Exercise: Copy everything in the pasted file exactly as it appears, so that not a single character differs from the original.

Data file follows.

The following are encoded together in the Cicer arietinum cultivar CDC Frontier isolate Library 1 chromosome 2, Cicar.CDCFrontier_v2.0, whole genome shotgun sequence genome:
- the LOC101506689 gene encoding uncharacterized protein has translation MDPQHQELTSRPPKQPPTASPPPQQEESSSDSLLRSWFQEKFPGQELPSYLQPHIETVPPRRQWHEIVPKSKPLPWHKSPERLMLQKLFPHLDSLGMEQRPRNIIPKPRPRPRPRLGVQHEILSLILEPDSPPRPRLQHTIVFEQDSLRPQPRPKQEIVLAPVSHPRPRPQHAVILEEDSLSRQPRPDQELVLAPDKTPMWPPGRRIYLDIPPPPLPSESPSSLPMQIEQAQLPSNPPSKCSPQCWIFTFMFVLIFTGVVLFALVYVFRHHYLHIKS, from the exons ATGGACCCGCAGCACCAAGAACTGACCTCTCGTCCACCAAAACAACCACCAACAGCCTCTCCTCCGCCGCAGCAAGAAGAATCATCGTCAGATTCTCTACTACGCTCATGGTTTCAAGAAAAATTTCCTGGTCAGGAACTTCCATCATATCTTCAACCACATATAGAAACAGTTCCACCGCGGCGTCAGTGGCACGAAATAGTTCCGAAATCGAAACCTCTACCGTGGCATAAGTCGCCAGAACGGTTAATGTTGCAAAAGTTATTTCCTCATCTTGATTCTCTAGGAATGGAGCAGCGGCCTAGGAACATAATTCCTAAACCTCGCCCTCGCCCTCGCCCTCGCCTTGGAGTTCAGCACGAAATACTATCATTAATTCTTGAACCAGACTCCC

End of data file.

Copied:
The following are encoded together in the Cicer arietinum cultivar CDC Frontier isolate Library 1 chromosome 2, Cicar.CDCFrontier_v2.0, whole genome shotgun sequence genome:
- the LOC101506689 gene encoding uncharacterized protein has translation MDPQHQELTSRPPKQPPTASPPPQQEESSSDSLLRSWFQEKFPGQELPSYLQPHIETVPPRRQWHEIVPKSKPLPWHKSPERLMLQKLFPHLDSLGMEQRPRNIIPKPRPRPRPRLGVQHEILSLILEPDSPPRPRLQHTIVFEQDSLRPQPRPKQEIVLAPVSHPRPRPQHAVILEEDSLSRQPRPDQELVLAPDKTPMWPPGRRIYLDIPPPPLPSESPSSLPMQIEQAQLPSNPPSKCSPQCWIFTFMFVLIFTGVVLFALVYVFRHHYLHIKS, from the exons ATGGACCCGCAGCACCAAGAACTGACCTCTCGTCCACCAAAACAACCACCAACAGCCTCTCCTCCGCCGCAGCAAGAAGAATCATCGTCAGATTCTCTACTACGCTCATGGTTTCAAGAAAAATTTCCTGGTCAGGAACTTCCATCATATCTTCAACCACATATAGAAACAGTTCCACCGCGGCGTCAGTGGCACGAAATAGTTCCGAAATCGAAACCTCTACCGTGGCATAAGTCGCCAGAACGGTTAATGTTGCAAAAGTTATTTCCTCATCTTGATTCTCTAGGAATGGAGCAGCGGCCTAGGAACATAATTCCTAAACCTCGCCCTCGCCCTCGCCCTCGCCTTGGAGTTCAGCACGAAATACTATCATTAATTCTTGAACCAGACTCCC